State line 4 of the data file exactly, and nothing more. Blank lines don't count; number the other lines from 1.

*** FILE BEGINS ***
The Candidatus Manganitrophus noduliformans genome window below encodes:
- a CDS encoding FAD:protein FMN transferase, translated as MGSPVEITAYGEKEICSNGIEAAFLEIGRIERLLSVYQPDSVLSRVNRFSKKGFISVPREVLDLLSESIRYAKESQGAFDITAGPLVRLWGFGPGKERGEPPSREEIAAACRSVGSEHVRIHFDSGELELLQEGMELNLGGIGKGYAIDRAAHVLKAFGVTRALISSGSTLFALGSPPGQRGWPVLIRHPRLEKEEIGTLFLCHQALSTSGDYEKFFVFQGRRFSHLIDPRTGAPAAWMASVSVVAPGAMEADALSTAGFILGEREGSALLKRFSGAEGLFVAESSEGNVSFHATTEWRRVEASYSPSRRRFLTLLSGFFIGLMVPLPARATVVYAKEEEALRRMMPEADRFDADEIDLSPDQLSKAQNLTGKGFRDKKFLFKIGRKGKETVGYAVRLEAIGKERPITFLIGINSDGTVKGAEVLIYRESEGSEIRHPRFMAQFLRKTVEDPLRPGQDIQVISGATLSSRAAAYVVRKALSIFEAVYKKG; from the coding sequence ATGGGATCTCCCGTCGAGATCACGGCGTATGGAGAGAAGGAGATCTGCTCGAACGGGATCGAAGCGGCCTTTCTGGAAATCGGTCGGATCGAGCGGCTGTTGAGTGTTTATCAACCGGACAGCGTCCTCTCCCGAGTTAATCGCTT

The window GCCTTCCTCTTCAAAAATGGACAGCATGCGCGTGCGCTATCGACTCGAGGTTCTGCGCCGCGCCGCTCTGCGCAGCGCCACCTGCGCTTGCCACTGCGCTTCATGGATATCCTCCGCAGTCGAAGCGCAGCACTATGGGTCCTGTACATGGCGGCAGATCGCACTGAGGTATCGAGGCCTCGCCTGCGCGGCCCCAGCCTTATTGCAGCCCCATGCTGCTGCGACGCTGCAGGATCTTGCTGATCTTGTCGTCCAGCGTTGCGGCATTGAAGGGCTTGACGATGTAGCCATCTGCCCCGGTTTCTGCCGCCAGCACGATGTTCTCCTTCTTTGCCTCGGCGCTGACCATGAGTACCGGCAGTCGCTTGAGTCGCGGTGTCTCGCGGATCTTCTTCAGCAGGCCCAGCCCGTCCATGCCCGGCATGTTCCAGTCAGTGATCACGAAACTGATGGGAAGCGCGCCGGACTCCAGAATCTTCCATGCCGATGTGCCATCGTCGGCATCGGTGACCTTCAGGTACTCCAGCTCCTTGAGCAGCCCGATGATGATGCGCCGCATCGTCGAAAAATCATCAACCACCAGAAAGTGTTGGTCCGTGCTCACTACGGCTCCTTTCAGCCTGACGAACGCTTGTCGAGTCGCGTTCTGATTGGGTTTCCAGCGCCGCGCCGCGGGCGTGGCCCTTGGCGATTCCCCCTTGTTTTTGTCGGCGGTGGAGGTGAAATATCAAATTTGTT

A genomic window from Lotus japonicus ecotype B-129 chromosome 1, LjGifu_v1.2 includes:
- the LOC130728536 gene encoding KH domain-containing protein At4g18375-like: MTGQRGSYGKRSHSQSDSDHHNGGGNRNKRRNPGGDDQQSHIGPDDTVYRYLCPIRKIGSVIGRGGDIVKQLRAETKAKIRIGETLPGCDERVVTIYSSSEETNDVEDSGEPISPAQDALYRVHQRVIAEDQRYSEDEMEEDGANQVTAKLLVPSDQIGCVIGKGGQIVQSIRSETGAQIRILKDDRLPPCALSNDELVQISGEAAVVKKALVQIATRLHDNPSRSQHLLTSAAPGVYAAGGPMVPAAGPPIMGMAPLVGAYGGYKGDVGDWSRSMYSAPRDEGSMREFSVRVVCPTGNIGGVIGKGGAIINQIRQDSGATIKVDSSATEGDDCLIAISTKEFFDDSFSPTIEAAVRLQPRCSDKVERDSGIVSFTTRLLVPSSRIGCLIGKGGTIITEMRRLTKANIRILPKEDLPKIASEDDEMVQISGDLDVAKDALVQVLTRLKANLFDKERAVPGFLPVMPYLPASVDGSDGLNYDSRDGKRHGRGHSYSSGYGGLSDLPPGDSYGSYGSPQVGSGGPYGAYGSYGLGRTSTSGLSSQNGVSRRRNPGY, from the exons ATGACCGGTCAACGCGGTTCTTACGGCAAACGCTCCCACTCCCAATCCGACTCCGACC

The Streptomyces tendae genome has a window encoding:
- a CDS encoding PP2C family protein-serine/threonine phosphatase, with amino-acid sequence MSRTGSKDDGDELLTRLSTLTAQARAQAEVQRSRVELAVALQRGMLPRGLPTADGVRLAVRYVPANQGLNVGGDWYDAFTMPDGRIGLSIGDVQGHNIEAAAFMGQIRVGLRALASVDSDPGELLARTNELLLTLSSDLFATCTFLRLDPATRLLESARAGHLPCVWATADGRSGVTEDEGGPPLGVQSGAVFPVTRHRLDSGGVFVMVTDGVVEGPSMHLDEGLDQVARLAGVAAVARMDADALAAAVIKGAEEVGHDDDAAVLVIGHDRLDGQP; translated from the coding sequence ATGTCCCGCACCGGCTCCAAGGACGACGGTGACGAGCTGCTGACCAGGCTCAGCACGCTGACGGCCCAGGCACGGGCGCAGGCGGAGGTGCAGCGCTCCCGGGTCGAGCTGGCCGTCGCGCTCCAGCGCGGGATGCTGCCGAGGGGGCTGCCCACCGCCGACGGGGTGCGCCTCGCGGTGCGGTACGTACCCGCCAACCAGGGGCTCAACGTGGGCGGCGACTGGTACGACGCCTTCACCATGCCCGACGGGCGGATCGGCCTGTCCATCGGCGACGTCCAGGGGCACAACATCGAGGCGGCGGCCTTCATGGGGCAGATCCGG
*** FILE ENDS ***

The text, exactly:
A genomic window from Lotus japonicus ecotype B-129 chromosome 1, LjGifu_v1.2 includes: